Tribulation Saint

Historic Christianity in the Twenty First Century

Month: December, 2017

THE MESSAGE OF CHRISTMAS

4.2.7

Lorenzo di Credi: The Anunciation

 

“This is a faithful saying and worthy of all acceptance, that Christ Jesus came into the world to save sinners, of whom I am chief.”                          I Tim. 1:15; NKJV

 

In these twenty five words the apostle Paul summarizes the message of Christmas, and indeed of the Christian gospel itself.  Jesus is the Messiah (“Christ” is the Greek translation of the Hebrew “Messiah” – both words mean “the anointed one”).  He came into “the world,” this sin-cursed world of fallen human beings.  He had previously existed in heaven, and then came into the world by means of a virgin birth and assumed the form of a human being.  And why did He do this?  “To save sinners.”  And herein is the rub.

We would like to think of ourselves as basically good people and that God likes us just the way we are.  But when God looks at us He does not see basically good people.  What He sees are “sinners.”  We routinely ignore Him, and we often do that which we know to be wrong.  And why?  Because our actions are driven by various forms of selfishness: pride, greed or lust.  And as a result we are, by nature estranged and alienated from God.

But “Christ Jesus came into the world to save sinners.”  So great was the love and compassion that He had for us that He came into the world and died on the cross to save us – to rescue us from our sin and depravity, and from the punishment we justly deserve.  Christ shows His love for us, not by pretending that we are not sinners, but by paying the penalty for the sins we have committed.

And is Paul being self-righteous, bigoted and judgmental by calling people “sinners”?  No, not all.  For he says that Christ came into the world to save sinners, “of whom I am chief.”  He sees himself as a sinner, just like everyone else.  We are all sinners; we all need salvation.  And Christ came into the world to achieve precisely that.

In calling sin “sin” we are not setting ourselves above others.  We are simply acknowledging the common fault of mankind.  And the way to find peace with God is not by pretending that we are righteous, but by frankly admitting that we are sinners and asking God for forgiveness.  That is not bigotry; that is humanitarianism at its deepest level.

And that is the true meaning of Christmas!

Advertisements

MAGNIFICAT

4.2.7

Fra Angelico, The Annunciation

 

Christmas, of course, is the time of year when we celebrate the birth of Christ.  But what is so special about Christ?  Have there not been other great men in history whose birthdays are worth commemorating?  What sets Christ apart from all the rest?

We will let Mary tell the story.  The gospels of both Matthew and Luke describe the birth of Christ; but Matthew tells the story from Joseph’s perspective, while Luke tells it from Mary’s.  And quite an extraordinary story it is.  In Luke chapter 1 we are told that the angel Gabriel came to Mary to explain what was about to happen to her.  Gabriel told her that she would conceive a son, and call His name Jesus.  “He will be great, and will be called the Son of the Highest; and the Lord God will give Him the throne of His father David.  And He will reign over the house of Jacob forever, and of His kingdom there will be no end” (Lu. 1:32,33; NKJV).  Mary would, in effect, be giving birth to the long awaited Messiah.  The prophet Daniel in the Old Testament had predicted that there would come One “like the Son of Man,” who would be given a universal dominion, and that “His dominion is an everlasting dominion, / Which shall not pass away, / And His kingdom the One / Which shall not be destroyed” (Dan. 7:13,14).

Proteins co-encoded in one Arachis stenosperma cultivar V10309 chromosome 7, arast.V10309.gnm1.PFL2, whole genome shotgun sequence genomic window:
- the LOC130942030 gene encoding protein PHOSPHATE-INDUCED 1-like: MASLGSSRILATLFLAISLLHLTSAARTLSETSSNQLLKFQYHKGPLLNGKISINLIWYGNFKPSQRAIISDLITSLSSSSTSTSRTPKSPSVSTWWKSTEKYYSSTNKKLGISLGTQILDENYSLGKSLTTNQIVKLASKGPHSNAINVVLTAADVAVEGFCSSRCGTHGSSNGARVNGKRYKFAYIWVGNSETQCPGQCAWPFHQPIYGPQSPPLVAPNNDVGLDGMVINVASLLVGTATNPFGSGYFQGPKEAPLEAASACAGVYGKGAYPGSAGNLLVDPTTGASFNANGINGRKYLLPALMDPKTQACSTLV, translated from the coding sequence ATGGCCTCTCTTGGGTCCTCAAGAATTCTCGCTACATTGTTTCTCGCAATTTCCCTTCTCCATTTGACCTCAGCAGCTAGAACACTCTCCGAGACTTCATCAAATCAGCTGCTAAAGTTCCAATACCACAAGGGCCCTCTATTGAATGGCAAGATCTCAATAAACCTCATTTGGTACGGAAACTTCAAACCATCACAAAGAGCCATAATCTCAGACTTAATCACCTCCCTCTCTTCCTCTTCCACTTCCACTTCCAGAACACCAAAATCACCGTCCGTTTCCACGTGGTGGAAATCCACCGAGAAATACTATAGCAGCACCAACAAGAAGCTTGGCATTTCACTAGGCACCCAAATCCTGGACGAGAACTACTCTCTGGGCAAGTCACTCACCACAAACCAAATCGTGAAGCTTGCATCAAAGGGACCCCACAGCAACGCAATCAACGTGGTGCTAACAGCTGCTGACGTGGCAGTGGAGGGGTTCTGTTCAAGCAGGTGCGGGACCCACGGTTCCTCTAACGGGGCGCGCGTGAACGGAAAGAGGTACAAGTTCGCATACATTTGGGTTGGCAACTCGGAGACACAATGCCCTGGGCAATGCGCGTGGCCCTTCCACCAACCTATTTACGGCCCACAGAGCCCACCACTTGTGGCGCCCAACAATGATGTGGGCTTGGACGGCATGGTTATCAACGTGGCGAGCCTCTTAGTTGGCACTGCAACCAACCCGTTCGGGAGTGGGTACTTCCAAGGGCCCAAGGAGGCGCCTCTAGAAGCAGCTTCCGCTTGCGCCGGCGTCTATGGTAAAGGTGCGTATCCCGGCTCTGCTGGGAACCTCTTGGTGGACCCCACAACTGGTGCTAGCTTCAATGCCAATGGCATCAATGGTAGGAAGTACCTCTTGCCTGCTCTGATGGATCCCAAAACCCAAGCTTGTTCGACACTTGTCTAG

But how would this even be possible?  How could a child of Mary’s be considered “the Son of the Highest”?  Gabriel explained: this would be no ordinary birth.  Instead of the normal sexual relationship she would conceive by the Holy Spirit.  “The Holy Spirit will come upon you, and the power of the Highest will overshadow you; therefore, also, the Holy One who is to be born will be called the Son of God” (v. 35).  In other words the child would be no ordinary human being.  While He would have a human mother (Mary), His Father would be none other than God himself, making the child both God and man at the same time.

Mary, as one might expect, was absolutely astonished.  A virgin birth would normally be considered impossible.  But Gabriel pointed out to Mary that “With God nothing will be impossible” (v. 37), and Mary replied, “Let it be to me according to your word” (v. 38).

Not long afterward Mary visited her relative Elizabeth, who in her old age had conceived a child who would become John the Baptist.  As soon as Mary entered the house and greeted Elizabeth, the baby in Elizabeth’s womb leaped.  And filled with the Holy Spirit Elizabeth declared “Blessed are you among women, and blessed is the fruit of your womb!” (v. 42).  Elizabeth went on to call Mary “the mother of my Lord” (v. 43), and said “Blessed is she who believed, for there will be a fulfillment of those things which were told her from the Lord” (v. 45).  Elizabeth, in other words, realized that what was happening to Mary was extraordinary.

This led Mary to break out in worship with what has come to be known as the “Magnificat,” from the opening words in the Latin Vulgate translation (“Magnificat anima mea Dominum” – “My soul magnifies the Lord’).  She begins by praising God for what He has done for her personally: “For He has regarded the lowly state of His maidservant” (v. 48).  What the Lord was doing in her life, using her to bring forth the Messiah, would have been extraordinary for any woman.  But significantly God did not choose an aristocratic noblewoman for this honor, but someone of “lowly state” – a young virgin engaged to a carpenter.  And, as a result, “henceforth all generations will call me blessed”; and so they did.